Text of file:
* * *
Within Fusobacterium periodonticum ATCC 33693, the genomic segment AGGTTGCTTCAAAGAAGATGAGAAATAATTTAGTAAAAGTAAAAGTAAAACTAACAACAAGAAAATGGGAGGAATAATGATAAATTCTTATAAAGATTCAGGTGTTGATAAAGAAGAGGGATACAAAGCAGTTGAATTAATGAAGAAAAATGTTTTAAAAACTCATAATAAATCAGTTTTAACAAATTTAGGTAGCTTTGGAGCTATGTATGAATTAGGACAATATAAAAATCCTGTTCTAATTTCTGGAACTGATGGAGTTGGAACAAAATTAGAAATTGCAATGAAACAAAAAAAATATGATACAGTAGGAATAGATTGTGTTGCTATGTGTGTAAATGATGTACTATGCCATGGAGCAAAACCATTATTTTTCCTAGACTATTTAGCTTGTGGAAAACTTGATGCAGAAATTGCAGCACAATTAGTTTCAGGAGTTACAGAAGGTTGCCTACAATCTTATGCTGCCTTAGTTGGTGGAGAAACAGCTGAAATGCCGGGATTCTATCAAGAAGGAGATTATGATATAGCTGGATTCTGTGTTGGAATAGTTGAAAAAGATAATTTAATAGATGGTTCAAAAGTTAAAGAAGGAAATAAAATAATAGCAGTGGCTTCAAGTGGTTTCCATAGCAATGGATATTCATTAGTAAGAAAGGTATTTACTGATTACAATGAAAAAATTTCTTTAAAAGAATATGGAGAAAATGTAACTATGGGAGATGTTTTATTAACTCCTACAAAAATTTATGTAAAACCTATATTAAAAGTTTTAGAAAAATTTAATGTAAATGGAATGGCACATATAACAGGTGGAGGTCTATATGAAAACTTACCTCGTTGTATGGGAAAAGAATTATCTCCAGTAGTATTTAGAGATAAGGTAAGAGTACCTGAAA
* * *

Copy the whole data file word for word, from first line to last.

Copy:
Within Fusobacterium periodonticum ATCC 33693, the genomic segment AGGTTGCTTCAAAGAAGATGAGAAATAATTTAGTAAAAGTAAAAGTAAAACTAACAACAAGAAAATGGGAGGAATAATGATAAATTCTTATAAAGATTCAGGTGTTGATAAAGAAGAGGGATACAAAGCAGTTGAATTAATGAAGAAAAATGTTTTAAAAACTCATAATAAATCAGTTTTAACAAATTTAGGTAGCTTTGGAGCTATGTATGAATTAGGACAATATAAAAATCCTGTTCTAATTTCTGGAACTGATGGAGTTGGAACAAAATTAGAAATTGCAATGAAACAAAAAAAATATGATACAGTAGGAATAGATTGTGTTGCTATGTGTGTAAATGATGTACTATGCCATGGAGCAAAACCATTATTTTTCCTAGACTATTTAGCTTGTGGAAAACTTGATGCAGAAATTGCAGCACAATTAGTTTCAGGAGTTACAGAAGGTTGCCTACAATCTTATGCTGCCTTAGTTGGTGGAGAAACAGCTGAAATGCCGGGATTCTATCAAGAAGGAGATTATGATATAGCTGGATTCTGTGTTGGAATAGTTGAAAAAGATAATTTAATAGATGGTTCAAAAGTTAAAGAAGGAAATAAAATAATAGCAGTGGCTTCAAGTGGTTTCCATAGCAATGGATATTCATTAGTAAGAAAGGTATTTACTGATTACAATGAAAAAATTTCTTTAAAAGAATATGGAGAAAATGTAACTATGGGAGATGTTTTATTAACTCCTACAAAAATTTATGTAAAACCTATATTAAAAGTTTTAGAAAAATTTAATGTAAATGGAATGGCACATATAACAGGTGGAGGTCTATATGAAAACTTACCTCGTTGTATGGGAAAAGAATTATCTCCAGTAGTATTTAGAGATAAGGTAAGAGTACCTGAAA